Nuala, that has been my experience too. I ALWAYS ask in the pharmacies for places to eat. Here is my theory -- they live in town, they know a wide swath of the population, they have to be connected to be successful. Yet they are not likely to be either so low brow or high brow to suggest places that wouldn't be suitable for me or my budget.

I can't recommend this technique highly enough when you are in a new place. Asking a random person on the street might also work, but I swear by the pharmacists!!!
 

VNwalking

Wandering in big circles
Camino(s) past & future
Francés ('14/'15)
San Olav/CF ('16)
Baztanés/CF ('17)
Ingles ('18)
Vasco/CF/Invierno ('19)
I can't recommend this technique highly enough when you are in a new place. Asking a random person on the street might also work, but I swear by the pharmacists!!!
Great idea, Nuala and Laurie--I never thought of that. Not only for the reasons stated, but also because they're on the 'medical front lines' and so will surely know the 'trouble spots' where hygiene is a bit lax.
 

peregrina2000

Moderator
Staff member
Great idea, Nuala and Laurie--I never thought of that. Not only for the reasons stated, but also because they will surely know the 'trouble spots' where hygiene is a bit lax.
Not wanting to derail this lovely thread too much, but I will also say that when in a pinch, I always find the pharmacists will help me out. I remember once in Bandeira on the Vdlp when I needed to get an email to my parents ASAP and couldn't get any wifi. A pharmacist took me to the back of the store and gave me his computer to write on. Things like this happen to me regularly with pharmacists. They are wonderful people (I know that's a stereotype) but think about it -- pharmacists are interested in public health, they live by choice in these small towns, they like helping people, they are educated -- in short, they are my "go to" guys in any small place when I have a problem or a question!!!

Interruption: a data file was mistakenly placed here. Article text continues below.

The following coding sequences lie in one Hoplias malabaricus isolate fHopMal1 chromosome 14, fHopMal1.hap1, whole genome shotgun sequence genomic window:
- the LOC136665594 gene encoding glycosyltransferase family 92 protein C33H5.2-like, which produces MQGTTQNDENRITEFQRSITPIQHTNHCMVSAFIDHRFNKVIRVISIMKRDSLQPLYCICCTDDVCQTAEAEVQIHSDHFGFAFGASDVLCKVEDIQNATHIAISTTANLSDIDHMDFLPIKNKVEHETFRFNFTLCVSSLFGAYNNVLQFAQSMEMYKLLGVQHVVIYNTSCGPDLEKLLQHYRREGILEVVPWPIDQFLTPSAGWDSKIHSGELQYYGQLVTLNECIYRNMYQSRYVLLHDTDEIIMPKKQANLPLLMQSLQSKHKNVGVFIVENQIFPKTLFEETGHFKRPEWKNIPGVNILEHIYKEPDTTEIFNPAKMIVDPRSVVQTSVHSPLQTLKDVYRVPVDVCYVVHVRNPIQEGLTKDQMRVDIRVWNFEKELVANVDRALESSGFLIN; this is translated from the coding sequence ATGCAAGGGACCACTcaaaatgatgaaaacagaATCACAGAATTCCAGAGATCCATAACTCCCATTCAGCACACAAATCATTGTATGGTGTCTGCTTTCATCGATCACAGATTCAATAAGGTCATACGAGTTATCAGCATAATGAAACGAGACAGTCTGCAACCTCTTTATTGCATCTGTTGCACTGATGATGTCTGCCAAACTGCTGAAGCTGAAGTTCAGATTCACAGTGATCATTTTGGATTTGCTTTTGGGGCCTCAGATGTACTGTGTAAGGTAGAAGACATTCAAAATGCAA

t2andreo

Veteran Member
Camino(s) past & future
C/F: 2013, 2014
C/M: 2016
C/P: 2015, 2017
C/I: 2018
Voluntario: 2014 - 2019
Thank you for the pharmacist tips! They are very useful. After three trips, I find I still have a lot to learn and share.
 

SYates

Camino Fossil AD 1999, now living in Santiago de C
Camino(s) past & future
First: Camino Francés 1999
...
Last: Santiago - Muxia 2019

Now: http://egeria.house/
... I ALWAYS ask in the pharmacies for places to eat. Here is my theory -- they live in town, they know a wide swath of the population, they have to be connected to be successful. Yet they are not likely to be either so low brow or high brow to suggest places that wouldn't be suitable for me or my budget. I can't recommend this technique highly enough when you are in a new place. Asking a random person on the street might also work, but I swear by the pharmacists!!!
Two pharmacists chatting at the annual Spanish pharmacological convention:

"Do you also get harassed by pilgrims asking where is the best place to eat in your town?"
"Yes, me too, somebody might have mentioned that trick about us on a forum!"

:confused: SY